Thursday, September 1, 2011

Secret Origins

Here's another random issue that popped out during the comics cull. This is Secret Origins issue 16 from DC comics in July 1987 featuring origin stories for three of their lesser known characters.

First up is the Warlord written by Michael Fleischer with art by Adam Kubert, the son of legendary comics artist Joe Kubert. The Warlord is American spy pilot, Travis Morgan, who flies through a hole in the earth's crust somewhere in Alaska and finds himself in a lost world. The land of Skartaris is a jungle world populated with fairly primitive tribes of people and with dinosaurs. The Warlord was created by Mike Grell in 1975 and contains obvious nods to Conan Doyle's Lost World and to Edgar Rice Burough's Pellucidar. This origin story deals with Morgans' early life and, in particular, his encounter with a school bully who will gain revenge on him in later life by sending him on the doomed mission which leads to his crash. The art is quite good but the story is fairly so-so. How many times have we seen the school bully trope?

So onwards to a single page origin story for one of DC's strangest characters, 'Mazing Man. This bizarre chap featured in a fairly well known 12 issue mini series by Bob Rozakis and Stephen DeStafano. 'Mazing Man was the secret identity of Sigfried Horatio Hunch III, a chap who worn a million dollars in a magazine competition and then spent his life dressing up in a home made costume and performing little acts of kindness in his New York neighbourhood. It was a weird but somehow charming comic strip and here we get a single page showing how Sigfried finds his super-hero helmet discarded in a trash can. There's a nice panel where he contemplates the letter M on the helmet and tries out several possible super-hero names including Miracleman and Marvelman before settling on the always apostrophised 'Mazing Man. This was in 1987 after the success of Watchmen so the creators would have been well aware of Alan Moore and the legal dispute between Marvel comics and Warrior magazine that led to Moore renaming Marvelman as Miracleman. It's an amusing nod to the troubled naming of comic book characters.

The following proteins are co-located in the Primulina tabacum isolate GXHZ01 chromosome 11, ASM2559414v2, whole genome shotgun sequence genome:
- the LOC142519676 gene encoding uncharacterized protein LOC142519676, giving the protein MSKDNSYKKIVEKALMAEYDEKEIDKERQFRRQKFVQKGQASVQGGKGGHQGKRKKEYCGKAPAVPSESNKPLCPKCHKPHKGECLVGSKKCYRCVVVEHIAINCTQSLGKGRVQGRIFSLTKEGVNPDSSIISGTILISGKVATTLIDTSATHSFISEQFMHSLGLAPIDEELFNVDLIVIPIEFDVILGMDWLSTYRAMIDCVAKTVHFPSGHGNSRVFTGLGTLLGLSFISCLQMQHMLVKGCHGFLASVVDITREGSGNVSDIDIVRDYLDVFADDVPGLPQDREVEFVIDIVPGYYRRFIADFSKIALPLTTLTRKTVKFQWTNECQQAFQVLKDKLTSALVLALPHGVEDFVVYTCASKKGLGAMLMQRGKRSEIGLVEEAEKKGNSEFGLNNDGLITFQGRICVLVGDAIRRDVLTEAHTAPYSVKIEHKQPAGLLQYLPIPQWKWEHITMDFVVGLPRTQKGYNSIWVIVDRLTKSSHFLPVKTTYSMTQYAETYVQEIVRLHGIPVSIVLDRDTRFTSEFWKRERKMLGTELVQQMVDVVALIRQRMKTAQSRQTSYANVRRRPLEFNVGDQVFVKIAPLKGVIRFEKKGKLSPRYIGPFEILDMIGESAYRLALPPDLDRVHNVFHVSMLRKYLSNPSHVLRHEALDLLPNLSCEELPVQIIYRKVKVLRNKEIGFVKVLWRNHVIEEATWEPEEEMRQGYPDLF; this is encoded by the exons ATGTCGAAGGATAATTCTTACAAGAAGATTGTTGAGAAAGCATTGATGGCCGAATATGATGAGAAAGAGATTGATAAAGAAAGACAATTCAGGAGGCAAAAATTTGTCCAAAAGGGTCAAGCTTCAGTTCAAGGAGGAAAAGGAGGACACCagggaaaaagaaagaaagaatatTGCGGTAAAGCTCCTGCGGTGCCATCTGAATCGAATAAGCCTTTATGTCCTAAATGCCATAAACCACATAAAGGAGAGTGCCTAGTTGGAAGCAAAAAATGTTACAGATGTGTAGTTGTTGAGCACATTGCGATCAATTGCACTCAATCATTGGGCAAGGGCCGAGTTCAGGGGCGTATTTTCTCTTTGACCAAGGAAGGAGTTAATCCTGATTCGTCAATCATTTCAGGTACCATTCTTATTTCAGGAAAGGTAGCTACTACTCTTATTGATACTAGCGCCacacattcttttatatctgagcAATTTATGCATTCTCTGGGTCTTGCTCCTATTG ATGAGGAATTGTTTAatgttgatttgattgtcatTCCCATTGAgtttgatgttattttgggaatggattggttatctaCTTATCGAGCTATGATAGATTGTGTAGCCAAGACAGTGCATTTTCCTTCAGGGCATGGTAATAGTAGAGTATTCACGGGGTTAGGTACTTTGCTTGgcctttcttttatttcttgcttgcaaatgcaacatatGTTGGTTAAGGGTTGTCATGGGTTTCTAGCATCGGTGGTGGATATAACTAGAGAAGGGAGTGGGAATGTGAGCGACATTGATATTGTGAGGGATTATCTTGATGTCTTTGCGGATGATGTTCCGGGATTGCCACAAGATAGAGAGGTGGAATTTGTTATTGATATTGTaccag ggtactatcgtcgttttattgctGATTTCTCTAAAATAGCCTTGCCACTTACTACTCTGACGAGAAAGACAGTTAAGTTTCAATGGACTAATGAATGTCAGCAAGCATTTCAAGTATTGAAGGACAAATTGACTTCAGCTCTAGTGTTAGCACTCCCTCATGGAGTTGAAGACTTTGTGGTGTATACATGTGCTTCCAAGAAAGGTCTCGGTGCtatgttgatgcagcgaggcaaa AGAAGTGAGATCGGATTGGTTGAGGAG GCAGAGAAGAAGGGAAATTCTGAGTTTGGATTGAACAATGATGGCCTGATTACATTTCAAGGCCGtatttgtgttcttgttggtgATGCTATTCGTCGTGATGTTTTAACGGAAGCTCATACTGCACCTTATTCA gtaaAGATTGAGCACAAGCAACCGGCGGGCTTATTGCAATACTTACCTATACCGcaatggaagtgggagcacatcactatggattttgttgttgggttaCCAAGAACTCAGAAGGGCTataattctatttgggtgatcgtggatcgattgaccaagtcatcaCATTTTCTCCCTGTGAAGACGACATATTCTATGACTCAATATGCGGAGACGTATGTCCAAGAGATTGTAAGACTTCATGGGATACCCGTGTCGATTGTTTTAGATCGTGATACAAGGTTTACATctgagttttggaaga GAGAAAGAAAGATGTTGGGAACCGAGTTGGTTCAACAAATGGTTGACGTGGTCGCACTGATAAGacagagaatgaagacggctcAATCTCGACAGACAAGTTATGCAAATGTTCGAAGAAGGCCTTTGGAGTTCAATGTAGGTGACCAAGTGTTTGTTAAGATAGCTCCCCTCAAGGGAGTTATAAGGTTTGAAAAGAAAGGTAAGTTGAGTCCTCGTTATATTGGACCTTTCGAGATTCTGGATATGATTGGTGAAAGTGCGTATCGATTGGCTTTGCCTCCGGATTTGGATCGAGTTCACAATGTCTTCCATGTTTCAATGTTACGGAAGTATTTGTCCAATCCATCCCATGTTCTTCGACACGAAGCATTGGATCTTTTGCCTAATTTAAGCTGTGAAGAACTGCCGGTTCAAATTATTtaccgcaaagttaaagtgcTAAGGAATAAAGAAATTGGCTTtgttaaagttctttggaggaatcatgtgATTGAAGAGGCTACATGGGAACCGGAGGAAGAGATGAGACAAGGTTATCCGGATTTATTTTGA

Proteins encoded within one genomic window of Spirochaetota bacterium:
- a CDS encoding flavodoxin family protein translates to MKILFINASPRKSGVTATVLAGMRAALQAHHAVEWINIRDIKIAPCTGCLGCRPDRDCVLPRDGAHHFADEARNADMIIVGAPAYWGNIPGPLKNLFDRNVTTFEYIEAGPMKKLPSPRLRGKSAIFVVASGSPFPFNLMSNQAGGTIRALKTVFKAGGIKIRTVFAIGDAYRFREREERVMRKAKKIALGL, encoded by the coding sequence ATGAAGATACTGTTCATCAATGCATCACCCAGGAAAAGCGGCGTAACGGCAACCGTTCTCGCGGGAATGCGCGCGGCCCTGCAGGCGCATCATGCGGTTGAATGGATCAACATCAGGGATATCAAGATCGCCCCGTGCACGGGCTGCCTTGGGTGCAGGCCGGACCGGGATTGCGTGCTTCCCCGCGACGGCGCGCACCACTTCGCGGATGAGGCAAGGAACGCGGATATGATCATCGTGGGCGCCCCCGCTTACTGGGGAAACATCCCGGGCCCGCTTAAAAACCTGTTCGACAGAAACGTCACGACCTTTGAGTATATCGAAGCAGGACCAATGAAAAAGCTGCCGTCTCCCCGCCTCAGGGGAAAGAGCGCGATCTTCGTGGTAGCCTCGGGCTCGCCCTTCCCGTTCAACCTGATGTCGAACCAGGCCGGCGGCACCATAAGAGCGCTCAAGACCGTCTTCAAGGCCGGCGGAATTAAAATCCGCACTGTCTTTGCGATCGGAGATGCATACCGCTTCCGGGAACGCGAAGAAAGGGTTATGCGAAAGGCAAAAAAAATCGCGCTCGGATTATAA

I suspect the 'Mazing Man page was the reason I bought this issue of Secret Origins. It was not a comic I normally read but I have all the 'Mazing Man appearances and this issue will go back into the box with them.

Finally, we have the golden age Hourman by Roy and Dann Thomas, with art by Michael Bair and Mike Gustovich. This is golden age as in the period from the 1930s when comics sold in their millions up to the 1950s and Fredric Wertham's Seduction of the Innocent which caused so much trouble for the comic book industry. Roy Thomas is a well known enthusiast for the golden age heroes and was apparently dismayed when many of them were forgotten or written out of history in DC comics Crisis on Infinite Earths in 1985. He wrote many of their origins for this Secret Origins series which must have been one of the last things he did for DC before moving to Marvel in 1987.

Hourman is a mild mannered chemist who invents a wonder drug called Miraclo that gives him super strentgh and speed for about an hour before reurning to normal. In this issue he finds his costume in a circus changing room and first uses his powers to fight crime. This wonder drug introduces two interesting features to the standard super hero origin. The first is of course the time limit and Hourman would come up against the problem of his waning powers on several occasions. The other catch is the addictive nature of the drug which is teased at in this story. Roy Thomas could always find ways to make the golden age heroes relevant to a modern audience.

So it's a nice spread of stories. The art is nothing special but it survives in my collection due to that single page of 'Mazing Man.

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